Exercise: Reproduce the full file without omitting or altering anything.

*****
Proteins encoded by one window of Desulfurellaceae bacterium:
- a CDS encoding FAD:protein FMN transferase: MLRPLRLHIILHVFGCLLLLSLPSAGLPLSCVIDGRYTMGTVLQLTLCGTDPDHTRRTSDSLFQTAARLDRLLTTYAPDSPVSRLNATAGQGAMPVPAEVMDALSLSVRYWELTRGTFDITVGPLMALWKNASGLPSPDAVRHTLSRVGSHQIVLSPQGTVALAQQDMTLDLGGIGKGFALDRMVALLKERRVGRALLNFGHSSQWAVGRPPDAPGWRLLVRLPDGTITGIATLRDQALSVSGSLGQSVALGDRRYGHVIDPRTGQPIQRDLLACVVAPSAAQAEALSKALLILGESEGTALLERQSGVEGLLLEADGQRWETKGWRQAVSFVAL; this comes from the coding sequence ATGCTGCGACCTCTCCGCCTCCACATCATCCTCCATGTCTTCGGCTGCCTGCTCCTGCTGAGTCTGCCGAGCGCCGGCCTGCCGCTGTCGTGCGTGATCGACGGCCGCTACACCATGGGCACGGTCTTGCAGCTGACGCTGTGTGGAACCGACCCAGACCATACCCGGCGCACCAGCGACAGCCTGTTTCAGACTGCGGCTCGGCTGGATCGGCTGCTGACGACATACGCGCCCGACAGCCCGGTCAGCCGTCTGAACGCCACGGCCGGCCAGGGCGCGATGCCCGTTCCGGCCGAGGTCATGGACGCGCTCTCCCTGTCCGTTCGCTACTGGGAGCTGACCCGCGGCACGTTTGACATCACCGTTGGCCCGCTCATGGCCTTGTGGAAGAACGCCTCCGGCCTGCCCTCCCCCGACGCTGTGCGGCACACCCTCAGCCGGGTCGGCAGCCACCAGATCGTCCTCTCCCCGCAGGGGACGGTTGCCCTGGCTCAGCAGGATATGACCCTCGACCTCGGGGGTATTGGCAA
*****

Proteins encoded by one window of Desulfurellaceae bacterium:
- a CDS encoding FAD:protein FMN transferase: MLRPLRLHIILHVFGCLLLLSLPSAGLPLSCVIDGRYTMGTVLQLTLCGTDPDHTRRTSDSLFQTAARLDRLLTTYAPDSPVSRLNATAGQGAMPVPAEVMDALSLSVRYWELTRGTFDITVGPLMALWKNASGLPSPDAVRHTLSRVGSHQIVLSPQGTVALAQQDMTLDLGGIGKGFALDRMVALLKERRVGRALLNFGHSSQWAVGRPPDAPGWRLLVRLPDGTITGIATLRDQALSVSGSLGQSVALGDRRYGHVIDPRTGQPIQRDLLACVVAPSAAQAEALSKALLILGESEGTALLERQSGVEGLLLEADGQRWETKGWRQAVSFVAL; this comes from the coding sequence ATGCTGCGACCTCTCCGCCTCCACATCATCCTCCATGTCTTCGGCTGCCTGCTCCTGCTGAGTCTGCCGAGCGCCGGCCTGCCGCTGTCGTGCGTGATCGACGGCCGCTACACCATGGGCACGGTCTTGCAGCTGACGCTGTGTGGAACCGACCCAGACCATACCCGGCGCACCAGCGACAGCCTGTTTCAGACTGCGGCTCGGCTGGATCGGCTGCTGACGACATACGCGCCCGACAGCCCGGTCAGCCGTCTGAACGCCACGGCCGGCCAGGGCGCGATGCCCGTTCCGGCCGAGGTCATGGACGCGCTCTCCCTGTCCGTTCGCTACTGGGAGCTGACCCGCGGCACGTTTGACATCACCGTTGGCCCGCTCATGGCCTTGTGGAAGAACGCCTCCGGCCTGCCCTCCCCCGACGCTGTGCGGCACACCCTCAGCCGGGTCGGCAGCCACCAGATCGTCCTCTCCCCGCAGGGGACGGTTGCCCTGGCTCAGCAGGATATGACCCTCGACCTCGGGGGTATTGGCAA